How do you strike a balance between working with regional and international artists?
Sune Nordgren: To create the uniqueness and special attraction you need to work with established, international artists. A defined gallery space within the common areas can accommodate for temporary displays of local and regional artists. Important is that these exhibitions also have to be of highest ambition and of a quality to match the ambition of an “art hotel”.
Alex Toledano: For each property we build a strong narrative for the art collection. This leads us to work with more local artists when the story is location-focused. In other cases, when the story is broader or more conceptual, we often bring in more international artists whose work speaks to the ideas behind the collection.
Melita Skamnaki: All hotels, even the hyper local ones, are international. A fact defined by the guests who could potentially come from anywhere. It is fascinating to involve the local art scene. We, at Double Decker Curators always involve established local artists, as well as University students and their tutors, with specific briefs and workshops that we might run – always keeping in mind a high quality outcome. It is beneficial for the outcome, but also for the hotel brand. It’s a way to draw locals in – which is always an asset, but international artwork needs to be present in order to give a more balanced feeling.
“Local artwork shouldn’t give a feeling of a forced idea, implemented like ‘locality for the sake of it’, as it looks fake and pretentious”
Local artwork shouldn’t give a feeling of a forced idea, implemented like ‘locality for the sake of it’, as it looks fake and pretentious. We need to think of the final outcome. I would also call ‘local artwork’ work created by international artists who are inspired by the specific place or have responded to a brief, inspired by an element connected to the hotel’s narrative. A visually connected artwork can also give a sense of place. There are many ways to maintain a balance based on the curating. It all comes down to instinct and experience; at the end of the day, sometimes the final art collection itself sets the pace.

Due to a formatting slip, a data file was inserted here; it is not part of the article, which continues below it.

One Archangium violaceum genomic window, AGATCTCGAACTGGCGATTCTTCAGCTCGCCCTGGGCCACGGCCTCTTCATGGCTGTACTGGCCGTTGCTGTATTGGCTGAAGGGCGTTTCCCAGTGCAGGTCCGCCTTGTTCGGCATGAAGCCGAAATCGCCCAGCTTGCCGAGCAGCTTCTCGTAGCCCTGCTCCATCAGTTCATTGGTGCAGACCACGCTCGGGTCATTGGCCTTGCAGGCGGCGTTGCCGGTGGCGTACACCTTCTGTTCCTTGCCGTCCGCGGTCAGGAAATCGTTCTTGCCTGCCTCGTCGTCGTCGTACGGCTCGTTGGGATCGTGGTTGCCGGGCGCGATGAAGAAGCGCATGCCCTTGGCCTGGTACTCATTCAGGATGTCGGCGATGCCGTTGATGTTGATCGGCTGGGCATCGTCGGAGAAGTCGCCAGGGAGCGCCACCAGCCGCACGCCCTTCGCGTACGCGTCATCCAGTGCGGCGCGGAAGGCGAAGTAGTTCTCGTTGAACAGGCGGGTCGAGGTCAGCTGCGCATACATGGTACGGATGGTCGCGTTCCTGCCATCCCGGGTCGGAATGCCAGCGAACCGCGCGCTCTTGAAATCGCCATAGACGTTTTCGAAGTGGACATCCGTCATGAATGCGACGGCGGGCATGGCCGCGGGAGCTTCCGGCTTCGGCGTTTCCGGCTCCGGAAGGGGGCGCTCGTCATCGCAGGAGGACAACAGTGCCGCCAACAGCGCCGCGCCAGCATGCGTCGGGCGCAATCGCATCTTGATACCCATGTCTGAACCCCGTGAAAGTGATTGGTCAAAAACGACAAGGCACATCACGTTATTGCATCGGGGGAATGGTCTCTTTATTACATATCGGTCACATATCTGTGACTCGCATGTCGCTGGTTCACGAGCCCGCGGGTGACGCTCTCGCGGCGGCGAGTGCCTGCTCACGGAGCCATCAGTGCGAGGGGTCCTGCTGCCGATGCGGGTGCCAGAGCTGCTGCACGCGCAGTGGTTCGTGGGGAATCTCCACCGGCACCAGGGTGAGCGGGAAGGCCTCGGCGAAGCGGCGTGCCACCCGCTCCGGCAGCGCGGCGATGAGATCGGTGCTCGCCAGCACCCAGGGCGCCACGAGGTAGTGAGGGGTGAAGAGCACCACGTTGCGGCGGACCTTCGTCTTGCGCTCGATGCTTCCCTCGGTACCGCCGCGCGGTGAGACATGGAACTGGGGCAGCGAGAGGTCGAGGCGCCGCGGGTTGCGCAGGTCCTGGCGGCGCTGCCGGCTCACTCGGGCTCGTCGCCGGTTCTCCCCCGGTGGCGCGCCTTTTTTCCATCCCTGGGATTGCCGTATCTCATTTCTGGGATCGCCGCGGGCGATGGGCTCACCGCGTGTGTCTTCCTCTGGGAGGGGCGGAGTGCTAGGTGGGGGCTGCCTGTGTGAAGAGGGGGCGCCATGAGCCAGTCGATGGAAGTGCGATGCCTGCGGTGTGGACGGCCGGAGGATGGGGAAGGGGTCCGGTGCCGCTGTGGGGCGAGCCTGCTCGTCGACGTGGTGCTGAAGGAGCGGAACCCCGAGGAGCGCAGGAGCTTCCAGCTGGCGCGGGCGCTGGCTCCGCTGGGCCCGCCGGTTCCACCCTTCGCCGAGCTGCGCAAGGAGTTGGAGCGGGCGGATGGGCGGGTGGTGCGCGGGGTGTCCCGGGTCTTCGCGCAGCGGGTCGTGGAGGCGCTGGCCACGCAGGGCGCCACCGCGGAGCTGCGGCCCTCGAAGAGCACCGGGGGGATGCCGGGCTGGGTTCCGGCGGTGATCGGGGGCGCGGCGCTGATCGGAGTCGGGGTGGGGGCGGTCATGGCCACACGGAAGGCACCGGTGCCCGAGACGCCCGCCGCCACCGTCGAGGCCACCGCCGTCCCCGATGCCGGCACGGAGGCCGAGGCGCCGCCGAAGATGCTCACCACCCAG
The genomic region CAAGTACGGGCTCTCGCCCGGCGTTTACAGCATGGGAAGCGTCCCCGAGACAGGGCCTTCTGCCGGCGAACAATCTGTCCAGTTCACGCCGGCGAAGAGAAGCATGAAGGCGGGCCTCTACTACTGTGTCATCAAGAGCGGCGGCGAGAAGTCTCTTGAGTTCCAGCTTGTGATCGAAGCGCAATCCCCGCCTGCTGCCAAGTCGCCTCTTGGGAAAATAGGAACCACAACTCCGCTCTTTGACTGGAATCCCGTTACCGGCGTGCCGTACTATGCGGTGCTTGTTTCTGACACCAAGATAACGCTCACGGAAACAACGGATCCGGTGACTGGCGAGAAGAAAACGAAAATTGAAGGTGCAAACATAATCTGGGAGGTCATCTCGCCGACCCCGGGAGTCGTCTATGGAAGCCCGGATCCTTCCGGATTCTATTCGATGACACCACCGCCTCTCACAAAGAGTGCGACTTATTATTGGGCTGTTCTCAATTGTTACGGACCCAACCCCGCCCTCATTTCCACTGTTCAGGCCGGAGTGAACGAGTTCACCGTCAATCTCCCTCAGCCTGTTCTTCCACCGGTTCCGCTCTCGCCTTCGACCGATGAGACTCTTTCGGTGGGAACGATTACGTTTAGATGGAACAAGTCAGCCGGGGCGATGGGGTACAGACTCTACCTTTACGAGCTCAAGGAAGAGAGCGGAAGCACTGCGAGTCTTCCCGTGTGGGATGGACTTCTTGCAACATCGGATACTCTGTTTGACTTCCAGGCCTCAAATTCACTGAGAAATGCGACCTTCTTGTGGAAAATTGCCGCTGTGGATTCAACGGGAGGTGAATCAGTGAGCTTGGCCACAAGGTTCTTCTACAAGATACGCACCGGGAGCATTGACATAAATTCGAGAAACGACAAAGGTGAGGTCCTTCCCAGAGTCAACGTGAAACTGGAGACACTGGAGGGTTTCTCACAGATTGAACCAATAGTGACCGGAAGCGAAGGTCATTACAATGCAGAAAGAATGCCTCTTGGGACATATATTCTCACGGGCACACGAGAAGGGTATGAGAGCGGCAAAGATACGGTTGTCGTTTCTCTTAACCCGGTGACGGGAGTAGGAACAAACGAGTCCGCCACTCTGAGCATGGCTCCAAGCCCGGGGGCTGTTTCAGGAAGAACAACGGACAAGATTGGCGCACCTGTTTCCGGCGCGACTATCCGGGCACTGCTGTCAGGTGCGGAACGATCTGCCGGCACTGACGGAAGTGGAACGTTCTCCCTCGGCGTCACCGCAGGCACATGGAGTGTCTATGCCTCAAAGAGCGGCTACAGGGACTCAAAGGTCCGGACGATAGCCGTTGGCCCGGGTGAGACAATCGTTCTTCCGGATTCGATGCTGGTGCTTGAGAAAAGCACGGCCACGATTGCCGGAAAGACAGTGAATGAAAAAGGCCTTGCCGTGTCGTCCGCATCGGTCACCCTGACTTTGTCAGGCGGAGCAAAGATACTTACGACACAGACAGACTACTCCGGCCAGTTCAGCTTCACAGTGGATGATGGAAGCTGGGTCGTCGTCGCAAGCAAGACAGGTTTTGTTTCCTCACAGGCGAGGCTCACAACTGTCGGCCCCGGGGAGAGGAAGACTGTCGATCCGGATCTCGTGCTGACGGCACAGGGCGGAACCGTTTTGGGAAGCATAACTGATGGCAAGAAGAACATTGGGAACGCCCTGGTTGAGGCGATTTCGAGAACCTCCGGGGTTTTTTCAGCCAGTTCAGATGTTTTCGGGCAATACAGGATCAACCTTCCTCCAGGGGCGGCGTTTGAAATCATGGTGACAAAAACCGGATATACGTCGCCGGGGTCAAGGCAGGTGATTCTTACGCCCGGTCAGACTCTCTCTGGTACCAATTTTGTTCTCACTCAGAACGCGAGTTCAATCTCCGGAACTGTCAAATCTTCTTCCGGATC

How do you stay in tune with the pulse of the artistic community?
Sune Nordgren: There is only one way: by being present and taking part. To see as many exhibitions in galleries and museums as you can and to involve yourself in the ongoing discussions. To confront yourself with the debate but also to visit artists’ studios to understand the contemporary practice. When you are on your own: to read and contemplate!
Alex Toledano: At VISTO, research is the core component of all of our projects. We are constantly searching for great art and artists, from centuries past to the present, every way we can and enjoy nothing more than reading about art and spending a lot of time looking at it up close.
Melita Skamnaki: London is a great multicultural platform to constantly see new things and artists. As design curators we have very close relationships with museums all over the world, an element we consider quite unique as we bridge the cultural and the commercial worlds and we benefit from our connections and interlink them.
On top of this, Double Decker Curators collaborate with universities and institutions everywhere on the planet, and often visit them to discover new talents and see work in progress. My business partner, Wilhelm Finger, and myself believe in a constant exposure to art as well as an on going dialogue with artists and ideas.
This is why we constantly go to art fairs, design festivals, exhibitions, and work with numerous galleries and independent artists. We do not represent specific artists, which gives us the freedom to constantly develop our network and experiment more. We also develop in house designs for several hotel curating projects. Our team is switched on and everybody is from a different place on the globe, a fact that means different influences and ideas.